The 11 Best 3D Printed House Companies – 3D Printing Entire Buildings
While the 3D printing of houses is becoming a reality with a booming construction market, we wanted to focus on the manufacturers of 3D printers that make this possible. Desktop 3D printers are diverse, whether they are polar machines, delta printers, or robotic arms. Capable today of extruding concrete, they make it possible to build different structures of varying complexity, from houses to bridges to skyscrapers. Therefore, we made this list of 11 3D printing companies who are creating full buildings from concrete and other materials.
1. Apis Cor
Apis Cor is a Russian company that has developed a 3D printer capable of building a house in just 24 hours. The machine is 4.5 metres long, 1.5 metres high and wide, and can be easily transported by crane. It is a polar 3D printer that extrudes concrete on a 132m² printing surface, rather than a printer installed on a gantry and rails. Moreover, the printer can be set up on-site within 30 minutes! Apis Cor have since developed their own software for the printer, along with a control program to facilitate construction work.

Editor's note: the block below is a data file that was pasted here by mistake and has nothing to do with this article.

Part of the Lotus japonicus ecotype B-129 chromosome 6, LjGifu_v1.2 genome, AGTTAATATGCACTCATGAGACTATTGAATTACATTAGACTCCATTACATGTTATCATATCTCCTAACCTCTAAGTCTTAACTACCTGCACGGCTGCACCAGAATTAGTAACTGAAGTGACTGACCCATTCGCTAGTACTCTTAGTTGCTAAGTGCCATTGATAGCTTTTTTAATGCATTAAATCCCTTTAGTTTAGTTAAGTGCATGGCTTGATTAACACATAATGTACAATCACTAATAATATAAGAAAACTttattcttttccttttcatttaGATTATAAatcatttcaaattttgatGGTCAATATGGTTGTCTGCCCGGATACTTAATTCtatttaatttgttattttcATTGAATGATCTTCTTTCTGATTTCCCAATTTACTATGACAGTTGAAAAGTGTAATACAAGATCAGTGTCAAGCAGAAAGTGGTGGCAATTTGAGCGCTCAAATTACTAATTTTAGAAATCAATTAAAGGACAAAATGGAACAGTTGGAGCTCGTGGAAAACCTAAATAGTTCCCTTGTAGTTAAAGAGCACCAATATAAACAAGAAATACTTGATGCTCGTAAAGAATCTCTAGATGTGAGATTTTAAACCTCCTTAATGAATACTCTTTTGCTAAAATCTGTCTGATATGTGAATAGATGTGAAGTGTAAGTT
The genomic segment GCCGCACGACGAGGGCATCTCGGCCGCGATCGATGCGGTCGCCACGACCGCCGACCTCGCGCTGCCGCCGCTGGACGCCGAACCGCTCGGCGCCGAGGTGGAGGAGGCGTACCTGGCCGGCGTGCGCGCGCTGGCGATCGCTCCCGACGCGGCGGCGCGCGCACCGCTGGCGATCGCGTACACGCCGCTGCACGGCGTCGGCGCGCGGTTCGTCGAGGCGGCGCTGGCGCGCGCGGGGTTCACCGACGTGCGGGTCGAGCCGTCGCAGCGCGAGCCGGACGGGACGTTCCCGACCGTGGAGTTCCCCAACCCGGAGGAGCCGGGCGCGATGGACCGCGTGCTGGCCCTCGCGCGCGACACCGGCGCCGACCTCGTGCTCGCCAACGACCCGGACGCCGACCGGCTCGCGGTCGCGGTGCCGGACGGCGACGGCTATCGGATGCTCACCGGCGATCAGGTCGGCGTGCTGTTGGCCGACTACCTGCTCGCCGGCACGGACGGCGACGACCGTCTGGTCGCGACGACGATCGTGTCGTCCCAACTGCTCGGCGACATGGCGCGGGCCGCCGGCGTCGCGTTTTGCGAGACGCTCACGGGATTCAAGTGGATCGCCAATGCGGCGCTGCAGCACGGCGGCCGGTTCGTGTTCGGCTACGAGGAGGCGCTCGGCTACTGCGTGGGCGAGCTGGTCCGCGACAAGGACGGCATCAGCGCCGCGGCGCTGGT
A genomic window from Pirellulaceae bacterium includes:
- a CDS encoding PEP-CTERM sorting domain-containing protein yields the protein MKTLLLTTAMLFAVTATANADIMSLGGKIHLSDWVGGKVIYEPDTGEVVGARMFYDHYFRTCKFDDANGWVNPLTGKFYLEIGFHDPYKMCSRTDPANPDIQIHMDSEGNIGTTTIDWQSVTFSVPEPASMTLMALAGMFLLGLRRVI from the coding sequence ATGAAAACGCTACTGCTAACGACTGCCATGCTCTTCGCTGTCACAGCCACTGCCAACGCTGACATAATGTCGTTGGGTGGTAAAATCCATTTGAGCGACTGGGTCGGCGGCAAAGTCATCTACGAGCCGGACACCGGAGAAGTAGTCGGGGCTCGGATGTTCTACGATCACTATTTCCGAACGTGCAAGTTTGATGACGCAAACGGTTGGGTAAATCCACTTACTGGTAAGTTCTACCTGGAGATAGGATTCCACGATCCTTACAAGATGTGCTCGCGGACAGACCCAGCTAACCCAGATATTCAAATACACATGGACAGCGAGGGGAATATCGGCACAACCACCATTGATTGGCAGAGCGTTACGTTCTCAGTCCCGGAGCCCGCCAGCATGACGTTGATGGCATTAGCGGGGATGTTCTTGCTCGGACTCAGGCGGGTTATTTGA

BatiPrint is the result of a team of researchers from the University of Nantes who developed a new 3D printing technology for house construction. This allowed them to 3D print the first social housing in Nantes. They have since collaborated with LS2N, a specialist robotics lab, to develop a 4 metre long robot that deposits 3 layers of materials at once. This material includes two layers of expansive foam, and one third concrete. In addition, the robot is portable, and can be operated directly on-site. The printer is capable of building walls 7 metres high!
Italian manufacturer WASP has developed a concrete 3D printer which is the largest currently on the market. The 12 metre tall and 7 metre wide 3D printer has adjustable arms up to 6 metres long. The printer, called the BigDelta, aims to respond to the housing crisis by building cheaper homes, especially for developing countries. The long-term goal of the project is for the BigDelta to be able to extrude straw and earth, so homes can be built using naturally sourced materials. For now however, the machine can move up to 200kg, though 40-50kg is recommended.
4. KamerMaker (Ultimaker & DUS Architects)